I’ve often overheard conversations amongst my peers, family members, and coworkers about happiness. Some talk about how after they began a relationship, they became happy, while some people talk about how they’d be happier if they had something they don’t. But really, what defines happiness? Who determines what will make you happy, and how content this or that will make you? Beyond being happy or not, what determines that fine line between happiness and fulfillment?
Before my surgery, I thought that happiness was entirely superficial. If I had a fantastic body I’d be incredibly happy; if I had all the money in the world to travel, I’d be satisfied. I became so amazingly caught up in the things that were only temporary and the things that would not bring me inner peace, self-love, or fulfillment. At a certain point in time, that was my mindset. Fast forward a year or two; almost by accident, I dove into a pool of gratefulness and into how imperative it was for me to be thankful. Once I began to delve into gratitude, I became happier. I didn’t find my happiness in a bikini body, in the latest accessories or the newest makeup trend: I found it in the experiment of becoming aware of everyday things to be grateful for.
I started noticing all the things I was holding onto that didn’t make me truly happy. I let go of people that were dragging me down, and that honestly made no difference whether they were in my life, or not. I started filling my schedule with things that were valuable to me and things that would potentially move me forward in life. I find so many people fill voids with things that don’t matter. I don’t mean that we shouldn’t invest in material things. I’m saying we can’t let our happiness depend on things that will only be temporary.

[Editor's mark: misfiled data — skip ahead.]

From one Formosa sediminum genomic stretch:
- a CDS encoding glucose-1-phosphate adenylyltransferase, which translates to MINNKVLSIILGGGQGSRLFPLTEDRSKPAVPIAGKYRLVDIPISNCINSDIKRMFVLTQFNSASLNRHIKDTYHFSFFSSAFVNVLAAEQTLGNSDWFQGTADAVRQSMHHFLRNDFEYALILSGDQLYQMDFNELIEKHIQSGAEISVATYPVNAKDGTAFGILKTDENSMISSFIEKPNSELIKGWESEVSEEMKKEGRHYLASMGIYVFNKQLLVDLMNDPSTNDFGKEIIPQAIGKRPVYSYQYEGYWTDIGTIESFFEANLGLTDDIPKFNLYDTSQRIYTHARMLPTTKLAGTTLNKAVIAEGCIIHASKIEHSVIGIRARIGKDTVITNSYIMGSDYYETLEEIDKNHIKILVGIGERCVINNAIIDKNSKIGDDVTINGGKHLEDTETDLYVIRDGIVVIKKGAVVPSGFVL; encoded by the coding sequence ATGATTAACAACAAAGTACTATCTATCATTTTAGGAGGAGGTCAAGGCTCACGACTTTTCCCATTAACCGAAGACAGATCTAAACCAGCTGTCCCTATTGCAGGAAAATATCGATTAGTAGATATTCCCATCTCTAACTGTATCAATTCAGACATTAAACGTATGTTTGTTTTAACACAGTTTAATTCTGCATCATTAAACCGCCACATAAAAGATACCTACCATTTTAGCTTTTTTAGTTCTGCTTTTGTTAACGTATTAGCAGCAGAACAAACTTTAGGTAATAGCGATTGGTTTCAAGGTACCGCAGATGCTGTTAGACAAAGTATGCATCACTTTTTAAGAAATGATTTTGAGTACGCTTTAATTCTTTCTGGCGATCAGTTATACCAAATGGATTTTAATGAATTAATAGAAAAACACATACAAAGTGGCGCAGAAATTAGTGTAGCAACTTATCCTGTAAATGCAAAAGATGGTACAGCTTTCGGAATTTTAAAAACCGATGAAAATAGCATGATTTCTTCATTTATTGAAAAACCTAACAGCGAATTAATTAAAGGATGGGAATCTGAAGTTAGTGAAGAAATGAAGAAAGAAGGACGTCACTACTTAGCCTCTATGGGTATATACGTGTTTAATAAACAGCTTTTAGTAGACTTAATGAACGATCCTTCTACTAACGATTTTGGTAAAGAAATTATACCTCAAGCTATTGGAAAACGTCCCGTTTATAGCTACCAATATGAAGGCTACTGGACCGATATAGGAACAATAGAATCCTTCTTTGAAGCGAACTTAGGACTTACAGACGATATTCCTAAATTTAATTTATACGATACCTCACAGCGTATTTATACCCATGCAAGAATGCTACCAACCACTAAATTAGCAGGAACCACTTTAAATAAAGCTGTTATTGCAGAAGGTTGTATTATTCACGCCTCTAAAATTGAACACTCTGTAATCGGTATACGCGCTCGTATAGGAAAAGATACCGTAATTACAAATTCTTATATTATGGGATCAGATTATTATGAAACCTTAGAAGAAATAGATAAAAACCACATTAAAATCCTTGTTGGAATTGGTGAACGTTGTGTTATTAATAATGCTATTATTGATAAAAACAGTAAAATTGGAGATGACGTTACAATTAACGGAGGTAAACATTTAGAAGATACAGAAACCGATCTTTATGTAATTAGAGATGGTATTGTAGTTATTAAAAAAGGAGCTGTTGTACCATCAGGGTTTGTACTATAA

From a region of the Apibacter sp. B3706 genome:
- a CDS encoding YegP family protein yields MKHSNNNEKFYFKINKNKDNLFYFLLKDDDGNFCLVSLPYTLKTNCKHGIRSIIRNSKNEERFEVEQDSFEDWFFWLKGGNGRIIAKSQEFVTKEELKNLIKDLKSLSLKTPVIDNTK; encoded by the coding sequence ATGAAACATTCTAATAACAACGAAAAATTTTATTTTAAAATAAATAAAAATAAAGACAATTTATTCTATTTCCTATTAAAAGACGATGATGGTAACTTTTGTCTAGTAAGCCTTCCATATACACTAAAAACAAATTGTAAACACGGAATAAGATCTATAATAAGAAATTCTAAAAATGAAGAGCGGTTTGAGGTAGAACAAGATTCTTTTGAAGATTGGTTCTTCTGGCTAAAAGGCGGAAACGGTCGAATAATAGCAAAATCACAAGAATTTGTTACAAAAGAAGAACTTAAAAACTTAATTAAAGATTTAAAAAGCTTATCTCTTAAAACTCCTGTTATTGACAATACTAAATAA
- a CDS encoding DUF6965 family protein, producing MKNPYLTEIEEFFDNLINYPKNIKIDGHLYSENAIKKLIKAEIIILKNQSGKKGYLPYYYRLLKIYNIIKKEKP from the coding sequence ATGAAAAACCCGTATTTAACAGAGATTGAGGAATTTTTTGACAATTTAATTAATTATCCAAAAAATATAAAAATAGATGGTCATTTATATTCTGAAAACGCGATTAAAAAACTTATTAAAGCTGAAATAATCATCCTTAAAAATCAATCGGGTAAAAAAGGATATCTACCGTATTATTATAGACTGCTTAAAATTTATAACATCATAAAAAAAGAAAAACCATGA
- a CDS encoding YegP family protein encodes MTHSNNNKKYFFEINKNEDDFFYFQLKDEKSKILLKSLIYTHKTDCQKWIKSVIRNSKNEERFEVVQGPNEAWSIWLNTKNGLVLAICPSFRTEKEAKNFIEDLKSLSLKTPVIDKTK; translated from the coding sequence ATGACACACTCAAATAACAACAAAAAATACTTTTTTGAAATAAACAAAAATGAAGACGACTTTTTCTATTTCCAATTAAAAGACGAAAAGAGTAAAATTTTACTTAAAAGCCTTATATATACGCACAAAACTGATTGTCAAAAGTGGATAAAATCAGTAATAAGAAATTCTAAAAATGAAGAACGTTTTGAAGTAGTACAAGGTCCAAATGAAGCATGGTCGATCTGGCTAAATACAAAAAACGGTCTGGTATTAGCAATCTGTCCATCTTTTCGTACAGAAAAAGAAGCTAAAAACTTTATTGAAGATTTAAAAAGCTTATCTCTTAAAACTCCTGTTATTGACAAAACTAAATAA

Is it measurable? Can you measure happiness? I find it incredibly hard to believe that something can make you more, or less happy, there are some things in life that you can’t measure. No scale shows how much we can love, or how much we can hate; there’s also no measurement of how much pain one can feel. Some things fulfill you, and you might feel satisfied, but you will also have bad days as well, and when you get sad and angry, the fleeting things that made you feel happy or “complete” at some point will no longer be enough. When you find full happiness, or should I say fulfillment, you’ll see that those things will only be additions to your lifestyle; enhancements, adornments, and extras. Listen to your heart once in a while, it will point you in the right direction, and soon enough you will see that moments, not “things” will be sufficient enough to make you say “I’m happy.”